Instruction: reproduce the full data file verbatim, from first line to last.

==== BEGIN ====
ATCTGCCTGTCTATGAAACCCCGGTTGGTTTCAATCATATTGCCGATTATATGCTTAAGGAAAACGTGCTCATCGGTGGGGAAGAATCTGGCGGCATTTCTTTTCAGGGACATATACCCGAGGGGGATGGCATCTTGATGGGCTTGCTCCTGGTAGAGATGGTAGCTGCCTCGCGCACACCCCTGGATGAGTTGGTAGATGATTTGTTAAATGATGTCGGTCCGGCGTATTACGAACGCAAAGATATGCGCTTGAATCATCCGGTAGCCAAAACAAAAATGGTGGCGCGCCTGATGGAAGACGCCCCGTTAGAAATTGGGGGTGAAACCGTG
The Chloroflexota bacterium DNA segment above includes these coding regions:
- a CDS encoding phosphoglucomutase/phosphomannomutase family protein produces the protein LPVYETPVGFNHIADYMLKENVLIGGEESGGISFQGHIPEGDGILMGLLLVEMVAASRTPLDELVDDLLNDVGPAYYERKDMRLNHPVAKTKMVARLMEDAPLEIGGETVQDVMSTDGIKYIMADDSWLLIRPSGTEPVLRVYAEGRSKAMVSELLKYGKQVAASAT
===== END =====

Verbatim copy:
ATCTGCCTGTCTATGAAACCCCGGTTGGTTTCAATCATATTGCCGATTATATGCTTAAGGAAAACGTGCTCATCGGTGGGGAAGAATCTGGCGGCATTTCTTTTCAGGGACATATACCCGAGGGGGATGGCATCTTGATGGGCTTGCTCCTGGTAGAGATGGTAGCTGCCTCGCGCACACCCCTGGATGAGTTGGTAGATGATTTGTTAAATGATGTCGGTCCGGCGTATTACGAACGCAAAGATATGCGCTTGAATCATCCGGTAGCCAAAACAAAAATGGTGGCGCGCCTGATGGAAGACGCCCCGTTAGAAATTGGGGGTGAAACCGTG
The Chloroflexota bacterium DNA segment above includes these coding regions:
- a CDS encoding phosphoglucomutase/phosphomannomutase family protein produces the protein LPVYETPVGFNHIADYMLKENVLIGGEESGGISFQGHIPEGDGILMGLLLVEMVAASRTPLDELVDDLLNDVGPAYYERKDMRLNHPVAKTKMVARLMEDAPLEIGGETVQDVMSTDGIKYIMADDSWLLIRPSGTEPVLRVYAEGRSKAMVSELLKYGKQVAASAT